Sign up ×
Mathematics Stack Exchange is a question and answer site for people studying math at any level and professionals in related fields. It's 100% free, no registration required.

Please, help me.

In the paper "A survey of D-spaces" by Gary Gruenhage it is written that it is easily seen that $\sigma$-compact spaces are D-spaces.

Unfortunately, I don't know how to show it. The considered spaces are regular and $T_1$. Thank you for your help! Karel Pastor

(Added by Asaf) The definition of a D-space, taken from the abstract of the aforementioned paper:

A space $X$ is a D-space if whenever one is given a neighborhood $N(x)$ of $x$ for each $x \in X$, then there is a closed discrete subset $D$ of $X$ such that $\{N(x) \colon x \in D\}$ covers $X$.

share|cite|improve this question

2 Answers 2

up vote 2 down vote accepted

I think this works: pick an increasing family of compact sets $K_n$, which covers $X$. Because of compactness, a finite subfamily of $\{N(x);x\in K_0\}$ covers $K_0$; denote their "base points" by $x^0_0,\ldots,x^0_{n_0}$. Now, by compactness again, a finite subfamily of $\{N(x)\cap K_0^c;x\in K_1\setminus\bigcup_{i=0}^{n_0}N(x^0_i)\}$ covers $K_1\setminus\bigcup_{i=0}^{n_0}N(x^0_i)$; denote their base points by $x^1_0,\ldots,x^1_{n_1}$. Continuing in this way, we get a set $D=\bigcup_{i=0}^\infty\{x^i_{0},\ldots,x^i_{n_i}\}$, the neighborhoods of whose points cover $X$.

Now pick a point $x^i_j\in D$. Using Hausdorffness, we can separate $x^i_j$ from all of the points in $D\cap K_i$. Since we picked the points $x^k_l, k>i,$ away from $N(x^i_j)$, we can separate $x^i_j$ from the points $(D\cap K_i)^c$. Therefore $x^i_j$ is an isolated point in $D$. This proves the discreteness of $D$. Almost the same argument shows that $D$ is closed in $X$.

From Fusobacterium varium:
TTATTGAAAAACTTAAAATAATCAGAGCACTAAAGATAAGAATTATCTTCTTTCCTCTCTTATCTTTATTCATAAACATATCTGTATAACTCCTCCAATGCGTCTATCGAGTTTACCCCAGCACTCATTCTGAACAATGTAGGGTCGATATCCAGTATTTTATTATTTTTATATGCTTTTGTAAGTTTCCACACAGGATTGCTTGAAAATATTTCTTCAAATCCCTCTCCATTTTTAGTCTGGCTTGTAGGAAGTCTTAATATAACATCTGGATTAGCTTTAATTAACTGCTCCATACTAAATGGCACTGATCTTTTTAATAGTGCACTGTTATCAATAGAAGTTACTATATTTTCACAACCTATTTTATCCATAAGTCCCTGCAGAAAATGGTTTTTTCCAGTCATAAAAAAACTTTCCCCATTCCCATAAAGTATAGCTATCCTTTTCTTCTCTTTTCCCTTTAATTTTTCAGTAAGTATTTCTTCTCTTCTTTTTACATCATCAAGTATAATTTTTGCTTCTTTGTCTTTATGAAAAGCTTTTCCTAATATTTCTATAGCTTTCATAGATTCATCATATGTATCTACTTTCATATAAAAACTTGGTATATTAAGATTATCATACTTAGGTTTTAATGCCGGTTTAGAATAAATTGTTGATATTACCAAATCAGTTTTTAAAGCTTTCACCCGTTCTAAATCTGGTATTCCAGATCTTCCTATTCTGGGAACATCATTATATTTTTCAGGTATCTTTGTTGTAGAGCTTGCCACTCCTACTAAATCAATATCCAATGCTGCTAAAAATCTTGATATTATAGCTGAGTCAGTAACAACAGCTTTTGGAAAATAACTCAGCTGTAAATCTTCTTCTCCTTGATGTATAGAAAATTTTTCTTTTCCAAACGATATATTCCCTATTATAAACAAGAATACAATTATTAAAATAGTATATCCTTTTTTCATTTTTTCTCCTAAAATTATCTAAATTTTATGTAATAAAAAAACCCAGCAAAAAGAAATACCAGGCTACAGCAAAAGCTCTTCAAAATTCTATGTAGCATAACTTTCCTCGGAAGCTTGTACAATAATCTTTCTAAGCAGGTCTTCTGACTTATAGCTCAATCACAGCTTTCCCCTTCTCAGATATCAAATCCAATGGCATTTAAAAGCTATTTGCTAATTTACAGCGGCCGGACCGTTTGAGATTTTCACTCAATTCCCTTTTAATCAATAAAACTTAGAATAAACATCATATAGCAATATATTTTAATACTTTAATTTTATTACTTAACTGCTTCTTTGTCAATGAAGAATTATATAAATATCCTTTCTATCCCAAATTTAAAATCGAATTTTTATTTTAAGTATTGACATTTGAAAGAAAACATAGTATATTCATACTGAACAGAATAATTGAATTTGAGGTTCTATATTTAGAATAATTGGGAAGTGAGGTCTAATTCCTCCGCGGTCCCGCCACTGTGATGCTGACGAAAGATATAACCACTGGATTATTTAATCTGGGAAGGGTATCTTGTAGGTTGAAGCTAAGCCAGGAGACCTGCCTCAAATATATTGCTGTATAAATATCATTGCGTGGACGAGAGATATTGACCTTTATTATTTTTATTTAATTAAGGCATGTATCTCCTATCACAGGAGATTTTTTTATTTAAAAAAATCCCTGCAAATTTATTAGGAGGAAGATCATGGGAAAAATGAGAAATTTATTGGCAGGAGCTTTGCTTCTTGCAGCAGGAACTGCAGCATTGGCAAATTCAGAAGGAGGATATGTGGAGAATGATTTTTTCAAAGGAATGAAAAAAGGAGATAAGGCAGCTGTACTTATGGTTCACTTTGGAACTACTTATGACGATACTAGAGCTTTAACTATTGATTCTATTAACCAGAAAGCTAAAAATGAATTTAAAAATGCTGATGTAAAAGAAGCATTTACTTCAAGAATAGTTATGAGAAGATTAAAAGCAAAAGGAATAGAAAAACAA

share|cite|improve this answer
Thank you very much! Karel Pastor – Karel Pastor Aug 15 '11 at 19:14

Here goes a simpler proof (in my opinion). As in the previous one, it doesn't need to be assumed that the space is regular, the desired follows just by assuming Hausdorff. Notice that, in spaces that are at least $T_1$, $A$ is a closed discrete subset iff $\{\{x\}: x \in A\}$ is locally finite. So, take the very same increasing sequence of compact subsets, say $\{K_n: n < \omega\}$, such that $X = \bigcup\limits_{n < \omega} K_n$. Let $\langle x\rangle_0$ be a finite subset of $K_0$ such that $N[\langle x\rangle_0]$ covers $K_0$ (where, of course, $N[\langle x \rangle_0]$ is a short for $N[\textrm{im}(\langle x \rangle_0)]$). Then $$\{N(x): x \in K_1 \setminus N[\langle x\rangle_0]\}$$ covers the compact set $K_1 \setminus N[\langle x\rangle_0]$ - and this is the point where we use Hausdorffness, to be sure that $K_1$ is a closed set, and therefore $K_1 \setminus N[\langle x\rangle_0]$ is a closed subset of a compact set -, and so there is a finite sequence $\langle x \rangle_1$ of elements of $K_1 \setminus N[\langle x\rangle_0]$ such that $N[\langle x \rangle_0\, ^\frown \langle x \rangle_1]$ covers $K_1$. Proceeding inductively, if $j > 1$ there is a finite sequence $\langle x \rangle_j$ of elements of $K_j \setminus N[\langle x \rangle_0\, ^\frown \langle x \rangle_1\,\frown \ldots \frown \langle x \rangle_{j -1 }]$ such that $N[\langle x \rangle_0\, ^\frown \langle x \rangle_1\,\frown \ldots \frown \langle x \rangle_j]$ covers $K_j$. Now, with all finite sequences $\langle x \rangle_n$ constructed, let $x$ be the infinite sequence $$x = \langle x \rangle_0\,\frown\langle x \rangle_1 \frown \ldots \frown \langle x \rangle_n \frown \ldots$$ and take $F = im(x)$. It is clear that $N[F] = X$. We can check that $F$ is closed and discrete at once: it suffices to verify the local finiteness of the family of singletons. Indeed: it $t \in X$, let $$m = \textrm{min}\{j: t \in K_j\}.$$ By construction, $V = N[\langle x \rangle_0\, ^\frown \langle x \rangle_1\,\frown \ldots \frown \langle x \rangle_m]$ is an open neighbourhood of $t$ which contains only finitely many elements of $F$.

share|cite|improve this answer

Your Answer


By posting your answer, you agree to the privacy policy and terms of service.

Not the answer you're looking for? Browse other questions tagged or ask your own question.